Bit of a drive for her

Erbab

Senior Member
Türkçe
''As you know, I live on my own and once a week my sister comes over. Bit of a drive for her, but she brings the shopping.''


What is the meaning of ''bit of a drive for her'' here? Is it like '' Driving is a bit of a problem for her''?

Thank you for your helps!
 
  • glamorgan

    Senior Member
    English (UK)
    ''As you know, I live on my own and once a week my sister comes over. Bit of a drive for her, but she brings the shopping.''


    What is the meaning of ''bit of a drive for her'' here? Is it like '' Driving is a bit of a problem for her''?

    Thank you for your helps!
    It means that to visit him, his sister must drive a significant distance from her own home. It doesn’t give any indication of how far away she lives, although the phrase usually carries a suggestion of understatement, so a “bit of a drive” is probably quite a long one.
     

    Uncle Jack

    Senior Member
    British English
    There is an omitted "It is a" before "bit". "Bit of" is understatement, as glamorgan says. Both of these are typical in British speech.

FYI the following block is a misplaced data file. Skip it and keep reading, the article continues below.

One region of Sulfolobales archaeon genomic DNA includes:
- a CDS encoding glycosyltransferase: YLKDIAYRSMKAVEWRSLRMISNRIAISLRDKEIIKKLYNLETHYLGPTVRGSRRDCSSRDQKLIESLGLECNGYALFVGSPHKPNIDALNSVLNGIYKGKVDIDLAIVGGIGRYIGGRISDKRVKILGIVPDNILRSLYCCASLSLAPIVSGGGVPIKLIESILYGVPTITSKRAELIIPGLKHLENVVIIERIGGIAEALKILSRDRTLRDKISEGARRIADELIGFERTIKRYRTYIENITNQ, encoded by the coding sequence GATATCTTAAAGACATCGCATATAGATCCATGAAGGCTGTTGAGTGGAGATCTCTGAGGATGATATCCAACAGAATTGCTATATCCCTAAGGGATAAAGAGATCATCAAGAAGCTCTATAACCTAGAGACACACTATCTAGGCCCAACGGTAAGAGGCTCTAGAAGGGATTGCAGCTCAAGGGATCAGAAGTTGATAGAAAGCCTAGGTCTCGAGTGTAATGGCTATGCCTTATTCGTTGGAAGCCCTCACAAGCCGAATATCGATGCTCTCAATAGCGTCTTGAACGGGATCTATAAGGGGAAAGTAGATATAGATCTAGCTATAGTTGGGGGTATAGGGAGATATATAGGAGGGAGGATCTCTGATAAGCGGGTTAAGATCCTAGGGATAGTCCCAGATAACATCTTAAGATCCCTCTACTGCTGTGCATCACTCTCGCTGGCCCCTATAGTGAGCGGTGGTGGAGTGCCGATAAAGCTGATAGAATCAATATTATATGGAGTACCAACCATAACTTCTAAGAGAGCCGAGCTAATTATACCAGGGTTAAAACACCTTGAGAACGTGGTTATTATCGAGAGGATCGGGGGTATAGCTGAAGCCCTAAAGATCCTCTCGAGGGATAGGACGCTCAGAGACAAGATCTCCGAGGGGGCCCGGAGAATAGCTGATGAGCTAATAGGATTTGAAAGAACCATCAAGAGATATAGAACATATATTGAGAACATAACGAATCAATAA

Please do give sources for quotations as it helps us make sense of what is being said; I very much doubt the sentences would sound natural in American English, so saying where you found them will save American members from puzzling over their meaning.
     

    kentix

    Senior Member
    English - U.S.
    It's perfectly useful in AE, too, but I think we would tend to not drop those first words, on average.

    The use of "shopping" is what sounds odd. :)
     

    natkretep

    Moderato con anima (English Only)
    English (Singapore/UK), basic Chinese
    Yes, '(it's a) bit of a' functions as a kind of minimiser. In other words, it plays down the degree of the activity, and generally functions as a politeness device or as an understatement (as Uncle Jack and glamorgan said). We have some set phrases like someone being in a bit of a pickle.
     

    kentix

    Senior Member
    English - U.S.
    Yes, we use that one, too.

    A bit of a tight spot...
    A bit of a nuisance...

    Here's a headline from a football game on Saturday:

    "We ran into a little bit of a buzz saw,” Austin Peay coach Will Healy said ...

    [They lost 45-0, which basically means they were scored on seven times without scoring themselves.]
     
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